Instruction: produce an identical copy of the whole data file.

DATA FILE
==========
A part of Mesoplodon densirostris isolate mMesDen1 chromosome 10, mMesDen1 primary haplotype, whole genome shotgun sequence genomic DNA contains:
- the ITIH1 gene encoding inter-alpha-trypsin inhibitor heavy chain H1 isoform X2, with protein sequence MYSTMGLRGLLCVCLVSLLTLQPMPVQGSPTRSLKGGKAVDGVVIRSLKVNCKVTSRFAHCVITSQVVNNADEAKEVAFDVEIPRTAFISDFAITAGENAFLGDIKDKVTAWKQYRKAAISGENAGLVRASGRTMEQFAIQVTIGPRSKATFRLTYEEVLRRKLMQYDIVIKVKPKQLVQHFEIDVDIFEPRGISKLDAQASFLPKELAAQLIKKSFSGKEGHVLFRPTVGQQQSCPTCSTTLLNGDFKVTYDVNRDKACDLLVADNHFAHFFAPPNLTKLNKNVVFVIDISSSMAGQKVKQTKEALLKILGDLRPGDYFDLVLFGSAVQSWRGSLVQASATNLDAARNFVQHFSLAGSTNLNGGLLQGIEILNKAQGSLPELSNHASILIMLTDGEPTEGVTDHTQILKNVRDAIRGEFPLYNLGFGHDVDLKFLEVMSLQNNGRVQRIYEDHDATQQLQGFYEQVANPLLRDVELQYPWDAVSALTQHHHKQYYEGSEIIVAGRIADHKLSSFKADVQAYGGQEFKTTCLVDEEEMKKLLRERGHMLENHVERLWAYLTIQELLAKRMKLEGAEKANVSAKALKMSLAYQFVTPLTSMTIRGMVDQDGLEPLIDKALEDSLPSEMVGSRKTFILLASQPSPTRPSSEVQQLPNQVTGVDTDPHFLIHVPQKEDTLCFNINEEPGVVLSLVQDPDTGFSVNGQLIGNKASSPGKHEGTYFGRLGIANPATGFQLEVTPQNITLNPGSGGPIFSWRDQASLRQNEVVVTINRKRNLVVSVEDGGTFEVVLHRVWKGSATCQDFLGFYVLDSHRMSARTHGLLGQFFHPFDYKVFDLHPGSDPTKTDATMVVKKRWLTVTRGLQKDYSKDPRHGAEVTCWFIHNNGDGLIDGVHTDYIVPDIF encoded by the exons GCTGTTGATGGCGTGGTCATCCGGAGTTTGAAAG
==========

A part of Mesoplodon densirostris isolate mMesDen1 chromosome 10, mMesDen1 primary haplotype, whole genome shotgun sequence genomic DNA contains:
- the ITIH1 gene encoding inter-alpha-trypsin inhibitor heavy chain H1 isoform X2, with protein sequence MYSTMGLRGLLCVCLVSLLTLQPMPVQGSPTRSLKGGKAVDGVVIRSLKVNCKVTSRFAHCVITSQVVNNADEAKEVAFDVEIPRTAFISDFAITAGENAFLGDIKDKVTAWKQYRKAAISGENAGLVRASGRTMEQFAIQVTIGPRSKATFRLTYEEVLRRKLMQYDIVIKVKPKQLVQHFEIDVDIFEPRGISKLDAQASFLPKELAAQLIKKSFSGKEGHVLFRPTVGQQQSCPTCSTTLLNGDFKVTYDVNRDKACDLLVADNHFAHFFAPPNLTKLNKNVVFVIDISSSMAGQKVKQTKEALLKILGDLRPGDYFDLVLFGSAVQSWRGSLVQASATNLDAARNFVQHFSLAGSTNLNGGLLQGIEILNKAQGSLPELSNHASILIMLTDGEPTEGVTDHTQILKNVRDAIRGEFPLYNLGFGHDVDLKFLEVMSLQNNGRVQRIYEDHDATQQLQGFYEQVANPLLRDVELQYPWDAVSALTQHHHKQYYEGSEIIVAGRIADHKLSSFKADVQAYGGQEFKTTCLVDEEEMKKLLRERGHMLENHVERLWAYLTIQELLAKRMKLEGAEKANVSAKALKMSLAYQFVTPLTSMTIRGMVDQDGLEPLIDKALEDSLPSEMVGSRKTFILLASQPSPTRPSSEVQQLPNQVTGVDTDPHFLIHVPQKEDTLCFNINEEPGVVLSLVQDPDTGFSVNGQLIGNKASSPGKHEGTYFGRLGIANPATGFQLEVTPQNITLNPGSGGPIFSWRDQASLRQNEVVVTINRKRNLVVSVEDGGTFEVVLHRVWKGSATCQDFLGFYVLDSHRMSARTHGLLGQFFHPFDYKVFDLHPGSDPTKTDATMVVKKRWLTVTRGLQKDYSKDPRHGAEVTCWFIHNNGDGLIDGVHTDYIVPDIF encoded by the exons GCTGTTGATGGCGTGGTCATCCGGAGTTTGAAAG